eTips: Daily Tips for Families/Consejo del día

Monday, May 3, 2021                                                                   [En español]              

Strengthen skills with time outdoors

Being out in nature sharpens children's observation skills and builds creativity. Go outside with your child and give her time to quietly watch the environment. Then ask some questions. "Can you feel where the wind is coming from?" "What's the ant doing?" To stimulate creativity, encourage her to make up poems, songs and stories about what she's seeing and doing.

Tuesday, May 4, 2021

Nag-free solutions boost motivation

When it comes to motivating children to learn, nagging doesn't usually work. To spark your child's desire to learn, be a learner yourself. Show curiosity and tackle new projects. Then share what you learn with your child. Show an interest in what he is learning, too. Above all, express your confidence in your child's ability to learn, and help him see that problems can be solved.

Wednesday, May 5, 2021

Help your child consider the possibility of a great future

Does your child think that success is something that just happens to others? One way to change that mindset is to talk about all the good things that could possibly happen to her. Be creative. Let your child know you see a bright future for her. Chances are, you'll start her thinking about positive possibilities, too. That's an important step toward success.

Thursday, May 6, 2021

Bicycle safety is no accident

Children need exercise to stay healthy and fit to learn. But it is important to exercise safely. Each year thousands of children are injured while riding bicycles. Many of these injuries are preventable. Teach your child about bike safety and supervise when he rides. Make sure he always wears a properly-fitting helmet. And until kids reach age 10, they should not ride bikes in the street.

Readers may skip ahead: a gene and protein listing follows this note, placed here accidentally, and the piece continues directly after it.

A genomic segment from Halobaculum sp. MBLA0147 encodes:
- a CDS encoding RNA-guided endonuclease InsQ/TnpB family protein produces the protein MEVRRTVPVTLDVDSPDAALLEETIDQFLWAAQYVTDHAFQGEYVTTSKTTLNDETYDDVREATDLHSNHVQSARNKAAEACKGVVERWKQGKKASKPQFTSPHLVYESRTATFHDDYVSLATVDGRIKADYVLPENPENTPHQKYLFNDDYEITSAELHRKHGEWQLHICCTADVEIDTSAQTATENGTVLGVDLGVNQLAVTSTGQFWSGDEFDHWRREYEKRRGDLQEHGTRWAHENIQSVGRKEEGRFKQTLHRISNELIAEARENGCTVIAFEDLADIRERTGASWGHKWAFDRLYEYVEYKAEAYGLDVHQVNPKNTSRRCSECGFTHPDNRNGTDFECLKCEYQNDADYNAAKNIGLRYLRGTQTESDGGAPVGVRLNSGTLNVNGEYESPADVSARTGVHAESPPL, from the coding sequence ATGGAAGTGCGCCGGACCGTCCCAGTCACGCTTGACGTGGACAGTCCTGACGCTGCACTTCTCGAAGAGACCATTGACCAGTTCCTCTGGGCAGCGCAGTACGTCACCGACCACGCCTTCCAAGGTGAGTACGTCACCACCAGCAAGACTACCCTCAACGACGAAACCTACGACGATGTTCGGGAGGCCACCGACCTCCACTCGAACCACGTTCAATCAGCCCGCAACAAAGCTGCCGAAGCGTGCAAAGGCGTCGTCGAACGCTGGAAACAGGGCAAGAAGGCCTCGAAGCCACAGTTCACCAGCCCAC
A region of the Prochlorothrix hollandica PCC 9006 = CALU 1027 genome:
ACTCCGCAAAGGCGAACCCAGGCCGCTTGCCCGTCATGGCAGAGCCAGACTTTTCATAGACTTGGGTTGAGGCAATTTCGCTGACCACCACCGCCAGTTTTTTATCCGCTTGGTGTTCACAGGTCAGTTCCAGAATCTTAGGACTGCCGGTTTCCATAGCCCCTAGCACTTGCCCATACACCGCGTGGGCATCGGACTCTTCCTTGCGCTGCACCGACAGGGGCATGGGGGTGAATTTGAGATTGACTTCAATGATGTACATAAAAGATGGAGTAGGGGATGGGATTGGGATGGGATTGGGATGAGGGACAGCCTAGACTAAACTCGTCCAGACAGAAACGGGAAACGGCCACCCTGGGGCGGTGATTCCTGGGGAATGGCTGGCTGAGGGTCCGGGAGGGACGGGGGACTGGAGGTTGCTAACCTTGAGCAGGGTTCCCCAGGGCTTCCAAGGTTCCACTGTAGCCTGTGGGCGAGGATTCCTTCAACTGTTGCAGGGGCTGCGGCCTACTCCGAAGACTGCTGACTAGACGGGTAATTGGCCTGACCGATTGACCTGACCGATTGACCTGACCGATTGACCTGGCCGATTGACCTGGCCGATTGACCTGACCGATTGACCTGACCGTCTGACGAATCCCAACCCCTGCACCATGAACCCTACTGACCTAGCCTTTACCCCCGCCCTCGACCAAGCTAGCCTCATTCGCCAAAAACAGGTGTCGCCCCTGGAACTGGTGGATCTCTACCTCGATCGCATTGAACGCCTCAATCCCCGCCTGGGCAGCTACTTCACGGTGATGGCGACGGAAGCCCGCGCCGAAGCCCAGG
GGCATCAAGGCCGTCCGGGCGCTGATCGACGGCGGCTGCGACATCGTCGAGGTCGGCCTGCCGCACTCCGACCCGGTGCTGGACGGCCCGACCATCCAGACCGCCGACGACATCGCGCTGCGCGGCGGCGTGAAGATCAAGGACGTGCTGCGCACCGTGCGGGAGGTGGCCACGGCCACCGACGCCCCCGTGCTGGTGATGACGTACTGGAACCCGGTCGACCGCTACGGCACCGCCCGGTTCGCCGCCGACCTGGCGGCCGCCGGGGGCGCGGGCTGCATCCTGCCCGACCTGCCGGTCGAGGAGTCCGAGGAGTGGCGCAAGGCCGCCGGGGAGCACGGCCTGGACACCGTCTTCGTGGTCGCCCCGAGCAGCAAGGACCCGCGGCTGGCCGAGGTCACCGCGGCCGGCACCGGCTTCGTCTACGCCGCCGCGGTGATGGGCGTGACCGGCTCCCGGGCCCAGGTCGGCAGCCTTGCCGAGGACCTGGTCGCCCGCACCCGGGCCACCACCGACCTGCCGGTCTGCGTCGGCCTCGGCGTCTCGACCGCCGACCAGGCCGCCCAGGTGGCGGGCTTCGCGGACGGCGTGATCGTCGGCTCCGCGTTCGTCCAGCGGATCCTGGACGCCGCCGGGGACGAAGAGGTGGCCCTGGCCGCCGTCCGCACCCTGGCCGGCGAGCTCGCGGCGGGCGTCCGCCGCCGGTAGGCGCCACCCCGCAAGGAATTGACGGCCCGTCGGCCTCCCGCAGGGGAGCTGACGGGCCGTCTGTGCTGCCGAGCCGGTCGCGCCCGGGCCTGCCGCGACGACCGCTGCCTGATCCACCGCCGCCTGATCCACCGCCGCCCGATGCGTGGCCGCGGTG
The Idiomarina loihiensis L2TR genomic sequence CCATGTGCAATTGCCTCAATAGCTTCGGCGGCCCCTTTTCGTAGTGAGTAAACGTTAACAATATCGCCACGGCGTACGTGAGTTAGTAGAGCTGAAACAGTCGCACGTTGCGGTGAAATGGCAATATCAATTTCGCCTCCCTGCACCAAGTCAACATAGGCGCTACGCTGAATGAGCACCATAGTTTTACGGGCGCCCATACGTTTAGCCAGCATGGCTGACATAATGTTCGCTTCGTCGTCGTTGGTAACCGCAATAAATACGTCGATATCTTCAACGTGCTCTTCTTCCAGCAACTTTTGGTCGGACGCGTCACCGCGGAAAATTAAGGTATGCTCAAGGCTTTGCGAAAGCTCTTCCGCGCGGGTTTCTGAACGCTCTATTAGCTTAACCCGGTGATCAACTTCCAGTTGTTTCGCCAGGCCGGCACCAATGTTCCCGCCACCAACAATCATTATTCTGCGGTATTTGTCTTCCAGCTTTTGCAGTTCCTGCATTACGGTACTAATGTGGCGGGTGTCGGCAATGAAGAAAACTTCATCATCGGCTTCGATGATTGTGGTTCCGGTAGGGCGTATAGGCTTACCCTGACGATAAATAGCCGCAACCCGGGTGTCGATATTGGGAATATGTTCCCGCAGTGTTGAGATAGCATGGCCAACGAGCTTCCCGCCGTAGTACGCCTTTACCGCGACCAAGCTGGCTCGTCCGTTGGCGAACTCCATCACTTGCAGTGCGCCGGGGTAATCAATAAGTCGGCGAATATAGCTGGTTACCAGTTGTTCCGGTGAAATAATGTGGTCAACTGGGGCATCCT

Friday, May 7, 2021

Ask about progress, problems and preparing for the future

As this extraordinary year comes to a close, you may be wondering about your child's readiness for next year. Consider scheduling an end-of-the-year parent-teacher conference. You can ask the teacher whether your child has made the progress expected, and about strengths and weaknesses. Ask how you can work together to overcome any issues, and what you can do over the summer to prepare your child for next year.

Saturday, May 8, 2021

Talk with your child about living up to promises

Responsible students can be counted on by their parents, teachers and classmates. But promises are often easier to make than to keep. Talk to your child about the importance of being trustworthy. Ask your child to think about what happens when people don't do things they've said they would: Plants that don't get watered wilt, garbage that isn't taken out smells and animals who don't get fed get hungry!
 

Sunday, May 9, 2021

…And this little book is just right

What makes a book "right" for your child? It should be well-written and designed. Most importantly, it needs to appeal to your child. When choosing books, look for well-developed characters and strong plots on topics of interest. While most of the words should be familiar, it's OK to pick a book that is a little beyond your child's ability. You can read it aloud now, and your child can read it alone later.


Monday, April 26, 2021                                                                                                     [En español]